Click on the correct file, and select Save File.
For our Windows 10 device – the example used here – download the 32-bit version labelled windows-386-vXXXX.zip, not the amd one under the amd64 label by following the Download button from https://syncthing.net/.
Alternatively, choose the Native GUI implementation.
At the time of this writing, the latest version is 1.2.0 and is packaged as a zip file.
As always, first thing after downloading any application or file from the internet is a scan with the Antivirus protection, e.g. the Windows Defender, by right-click with the mouse on the freshly downloaded file. With result showing no thread, we feel more comfortable.
Quickly also download the sha256sum.txt.asc file from the download area and save it.
Validate the download
Now let’s ensure the file is indeed the correct one. From the Synthing security page we learn how to use the command line to import the GPG key or we can use the graphical to Kleopatra to search for the two mentioned keys via the Lookup on Server function. (We installed Kleopatra as part of the GPG4Win installation.)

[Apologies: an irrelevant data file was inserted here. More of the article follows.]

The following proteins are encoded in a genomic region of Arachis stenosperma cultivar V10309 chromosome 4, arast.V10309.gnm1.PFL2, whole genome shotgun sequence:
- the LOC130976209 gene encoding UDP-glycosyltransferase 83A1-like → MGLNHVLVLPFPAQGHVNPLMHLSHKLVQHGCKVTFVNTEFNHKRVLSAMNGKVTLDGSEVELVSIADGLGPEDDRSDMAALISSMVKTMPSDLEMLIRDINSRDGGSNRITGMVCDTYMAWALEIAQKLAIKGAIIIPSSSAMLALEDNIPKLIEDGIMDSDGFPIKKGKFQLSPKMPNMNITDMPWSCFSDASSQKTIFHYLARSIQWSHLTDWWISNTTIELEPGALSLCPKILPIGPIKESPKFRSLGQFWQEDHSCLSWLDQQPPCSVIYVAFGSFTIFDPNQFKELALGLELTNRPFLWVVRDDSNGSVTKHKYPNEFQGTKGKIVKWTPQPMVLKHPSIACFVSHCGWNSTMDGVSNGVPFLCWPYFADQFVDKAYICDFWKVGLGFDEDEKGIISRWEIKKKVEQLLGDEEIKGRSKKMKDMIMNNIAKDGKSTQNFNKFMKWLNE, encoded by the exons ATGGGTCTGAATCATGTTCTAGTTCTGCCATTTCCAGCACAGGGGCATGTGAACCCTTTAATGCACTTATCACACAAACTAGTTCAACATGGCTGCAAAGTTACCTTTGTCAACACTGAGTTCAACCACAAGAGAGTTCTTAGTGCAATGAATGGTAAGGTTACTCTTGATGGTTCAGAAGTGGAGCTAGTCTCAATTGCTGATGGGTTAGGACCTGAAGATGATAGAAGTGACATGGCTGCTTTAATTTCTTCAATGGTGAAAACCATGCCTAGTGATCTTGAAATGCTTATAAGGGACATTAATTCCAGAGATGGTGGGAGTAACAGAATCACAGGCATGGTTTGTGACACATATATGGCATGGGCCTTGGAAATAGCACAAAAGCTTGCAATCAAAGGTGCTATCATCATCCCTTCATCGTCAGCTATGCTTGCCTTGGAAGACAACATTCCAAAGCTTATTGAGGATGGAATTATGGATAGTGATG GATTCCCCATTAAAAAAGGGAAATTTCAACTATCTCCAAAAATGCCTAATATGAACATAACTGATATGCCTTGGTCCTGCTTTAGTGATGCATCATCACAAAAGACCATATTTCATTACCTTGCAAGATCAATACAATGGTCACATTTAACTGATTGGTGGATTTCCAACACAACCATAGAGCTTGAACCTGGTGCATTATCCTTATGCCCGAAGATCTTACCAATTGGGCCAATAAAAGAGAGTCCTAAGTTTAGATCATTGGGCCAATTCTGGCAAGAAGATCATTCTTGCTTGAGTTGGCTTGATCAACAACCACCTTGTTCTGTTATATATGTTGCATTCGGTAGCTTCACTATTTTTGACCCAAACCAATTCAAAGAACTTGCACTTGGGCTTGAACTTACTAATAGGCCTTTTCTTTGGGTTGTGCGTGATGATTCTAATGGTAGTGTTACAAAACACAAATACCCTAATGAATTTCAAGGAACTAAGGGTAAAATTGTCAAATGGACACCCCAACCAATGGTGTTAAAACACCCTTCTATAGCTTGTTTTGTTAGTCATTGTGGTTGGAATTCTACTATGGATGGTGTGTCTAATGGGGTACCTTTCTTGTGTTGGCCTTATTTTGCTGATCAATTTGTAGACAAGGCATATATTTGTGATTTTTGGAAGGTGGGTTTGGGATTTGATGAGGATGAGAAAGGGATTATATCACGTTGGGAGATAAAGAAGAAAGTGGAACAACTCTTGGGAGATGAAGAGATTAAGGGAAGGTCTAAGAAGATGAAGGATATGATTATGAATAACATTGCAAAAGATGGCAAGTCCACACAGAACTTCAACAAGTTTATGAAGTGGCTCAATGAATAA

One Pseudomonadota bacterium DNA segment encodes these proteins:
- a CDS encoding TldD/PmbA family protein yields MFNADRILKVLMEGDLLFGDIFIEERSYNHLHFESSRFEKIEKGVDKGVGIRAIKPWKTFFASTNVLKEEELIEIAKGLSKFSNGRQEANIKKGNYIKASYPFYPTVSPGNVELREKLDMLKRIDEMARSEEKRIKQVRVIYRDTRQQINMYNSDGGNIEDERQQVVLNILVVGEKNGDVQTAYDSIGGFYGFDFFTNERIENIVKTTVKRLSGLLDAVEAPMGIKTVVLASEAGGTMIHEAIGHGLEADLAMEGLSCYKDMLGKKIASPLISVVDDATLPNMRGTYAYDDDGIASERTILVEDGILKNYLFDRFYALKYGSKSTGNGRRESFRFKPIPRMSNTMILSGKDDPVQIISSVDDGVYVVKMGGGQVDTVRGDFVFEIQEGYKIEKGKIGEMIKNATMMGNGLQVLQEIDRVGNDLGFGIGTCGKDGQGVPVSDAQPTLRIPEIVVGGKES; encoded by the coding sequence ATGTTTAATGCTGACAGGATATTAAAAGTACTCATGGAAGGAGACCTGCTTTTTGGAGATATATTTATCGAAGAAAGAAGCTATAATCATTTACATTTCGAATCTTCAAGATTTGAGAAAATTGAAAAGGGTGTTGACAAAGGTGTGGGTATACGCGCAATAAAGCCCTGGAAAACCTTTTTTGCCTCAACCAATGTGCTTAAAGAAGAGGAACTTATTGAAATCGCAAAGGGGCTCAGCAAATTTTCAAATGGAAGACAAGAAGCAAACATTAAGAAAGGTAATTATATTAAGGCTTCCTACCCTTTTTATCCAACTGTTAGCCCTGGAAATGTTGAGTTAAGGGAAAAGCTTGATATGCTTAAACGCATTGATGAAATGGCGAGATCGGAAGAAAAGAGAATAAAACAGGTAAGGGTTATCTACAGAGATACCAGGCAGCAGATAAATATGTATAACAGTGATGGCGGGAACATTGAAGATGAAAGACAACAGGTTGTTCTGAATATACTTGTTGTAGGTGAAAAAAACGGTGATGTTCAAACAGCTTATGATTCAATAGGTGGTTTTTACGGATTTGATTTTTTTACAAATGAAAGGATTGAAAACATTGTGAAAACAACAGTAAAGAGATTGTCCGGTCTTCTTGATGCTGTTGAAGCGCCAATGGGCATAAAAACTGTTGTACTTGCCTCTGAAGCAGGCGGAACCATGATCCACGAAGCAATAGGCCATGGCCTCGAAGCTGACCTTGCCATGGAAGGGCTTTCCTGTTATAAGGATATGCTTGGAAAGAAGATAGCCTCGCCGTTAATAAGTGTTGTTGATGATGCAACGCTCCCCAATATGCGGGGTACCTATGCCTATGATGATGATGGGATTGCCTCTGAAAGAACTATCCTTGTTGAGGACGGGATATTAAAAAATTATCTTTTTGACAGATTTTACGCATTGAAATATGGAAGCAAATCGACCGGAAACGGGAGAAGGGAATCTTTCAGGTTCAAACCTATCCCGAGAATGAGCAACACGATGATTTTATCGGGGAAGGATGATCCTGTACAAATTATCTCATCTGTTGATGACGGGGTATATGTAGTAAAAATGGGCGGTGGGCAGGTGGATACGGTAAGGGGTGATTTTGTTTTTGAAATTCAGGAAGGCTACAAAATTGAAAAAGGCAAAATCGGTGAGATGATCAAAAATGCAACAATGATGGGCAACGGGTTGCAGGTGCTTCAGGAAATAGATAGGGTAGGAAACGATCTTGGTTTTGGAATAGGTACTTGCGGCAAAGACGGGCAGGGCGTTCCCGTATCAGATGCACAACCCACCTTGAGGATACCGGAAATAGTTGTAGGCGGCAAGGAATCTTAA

With the keys now known to our GPG system, we can right-click on the previously downloaded checksum file and select the Verify function within the More GpgEX options menu and Kleopatra should inform us in a friendly green colour that the checksum file is genuine an offer an option to save the verified file (Save All button), a text file (with .txt file extension) which we then open.
The last step to validate, we have downloaded the correct and uncorrupted Syncthing zip file is to right-click on the downloaded syncthing-windows-386-v1.2.0.zip file and select SHA-256 from the CRC-SHA menu and compare it with the checksum from the validated text file. (The CRC-SHA menu is part of the 7-zip tool, we installed earlier.) It may need some moving and adjusting to be able to see both at the same time.
It may look cumbersome to go through all those steps, just to ensure the authenticity of the downloaded application, however, we prefer safe over sorry before we allow a downloaded application to install on our PC and gain access to our files.
Now, finally, double-click the downloaded zip file and unpack it to a suitable location and double-click the syncthing.exe file to start the installation process.
Once completed, you can select which folders you intend to sync and you can introduce your other devices running syncthing to start synchronization.
You may want to consider what files you need on which device and e.g. not synchronise all your files with your mobile phone.
There’s also some caveats when trying to synchronize e.g. your photos taken on the mobile phone to your PC as not all Android versions allow access to an external MicroSD memory card that you may use to store your photos on.
Having our KeePass e-wallet containing all important passwords in sync across your devices is certainly a huge value-add.